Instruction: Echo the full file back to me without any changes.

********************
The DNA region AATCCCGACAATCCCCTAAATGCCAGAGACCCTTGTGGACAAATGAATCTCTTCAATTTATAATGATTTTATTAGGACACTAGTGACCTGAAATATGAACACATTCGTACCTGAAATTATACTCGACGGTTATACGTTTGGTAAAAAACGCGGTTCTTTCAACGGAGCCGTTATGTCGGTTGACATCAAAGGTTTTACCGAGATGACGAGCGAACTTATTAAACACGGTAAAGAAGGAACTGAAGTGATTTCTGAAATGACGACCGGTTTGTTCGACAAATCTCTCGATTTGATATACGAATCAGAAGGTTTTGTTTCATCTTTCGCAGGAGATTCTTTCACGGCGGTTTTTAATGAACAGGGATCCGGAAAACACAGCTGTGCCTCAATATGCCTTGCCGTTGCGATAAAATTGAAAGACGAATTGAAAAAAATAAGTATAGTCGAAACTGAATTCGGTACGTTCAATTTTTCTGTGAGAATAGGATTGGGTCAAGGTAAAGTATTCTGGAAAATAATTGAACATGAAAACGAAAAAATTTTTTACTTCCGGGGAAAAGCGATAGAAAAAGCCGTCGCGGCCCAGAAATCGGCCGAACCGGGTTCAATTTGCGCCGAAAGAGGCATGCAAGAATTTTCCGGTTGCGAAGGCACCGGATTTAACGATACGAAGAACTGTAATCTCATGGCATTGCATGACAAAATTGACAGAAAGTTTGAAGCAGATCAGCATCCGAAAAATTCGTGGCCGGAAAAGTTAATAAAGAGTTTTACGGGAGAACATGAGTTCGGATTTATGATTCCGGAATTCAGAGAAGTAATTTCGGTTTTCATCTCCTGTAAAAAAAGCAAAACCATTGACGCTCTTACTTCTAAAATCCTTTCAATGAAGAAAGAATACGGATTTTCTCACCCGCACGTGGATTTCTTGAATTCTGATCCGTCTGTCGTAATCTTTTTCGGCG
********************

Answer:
The DNA region AATCCCGACAATCCCCTAAATGCCAGAGACCCTTGTGGACAAATGAATCTCTTCAATTTATAATGATTTTATTAGGACACTAGTGACCTGAAATATGAACACATTCGTACCTGAAATTATACTCGACGGTTATACGTTTGGTAAAAAACGCGGTTCTTTCAACGGAGCCGTTATGTCGGTTGACATCAAAGGTTTTACCGAGATGACGAGCGAACTTATTAAACACGGTAAAGAAGGAACTGAAGTGATTTCTGAAATGACGACCGGTTTGTTCGACAAATCTCTCGATTTGATATACGAATCAGAAGGTTTTGTTTCATCTTTCGCAGGAGATTCTTTCACGGCGGTTTTTAATGAACAGGGATCCGGAAAACACAGCTGTGCCTCAATATGCCTTGCCGTTGCGATAAAATTGAAAGACGAATTGAAAAAAATAAGTATAGTCGAAACTGAATTCGGTACGTTCAATTTTTCTGTGAGAATAGGATTGGGTCAAGGTAAAGTATTCTGGAAAATAATTGAACATGAAAACGAAAAAATTTTTTACTTCCGGGGAAAAGCGATAGAAAAAGCCGTCGCGGCCCAGAAATCGGCCGAACCGGGTTCAATTTGCGCCGAAAGAGGCATGCAAGAATTTTCCGGTTGCGAAGGCACCGGATTTAACGATACGAAGAACTGTAATCTCATGGCATTGCATGACAAAATTGACAGAAAGTTTGAAGCAGATCAGCATCCGAAAAATTCGTGGCCGGAAAAGTTAATAAAGAGTTTTACGGGAGAACATGAGTTCGGATTTATGATTCCGGAATTCAGAGAAGTAATTTCGGTTTTCATCTCCTGTAAAAAAAGCAAAACCATTGACGCTCTTACTTCTAAAATCCTTTCAATGAAGAAAGAATACGGATTTTCTCACCCGCACGTGGATTTCTTGAATTCTGATCCGTCTGTCGTAATCTTTTTCGGCG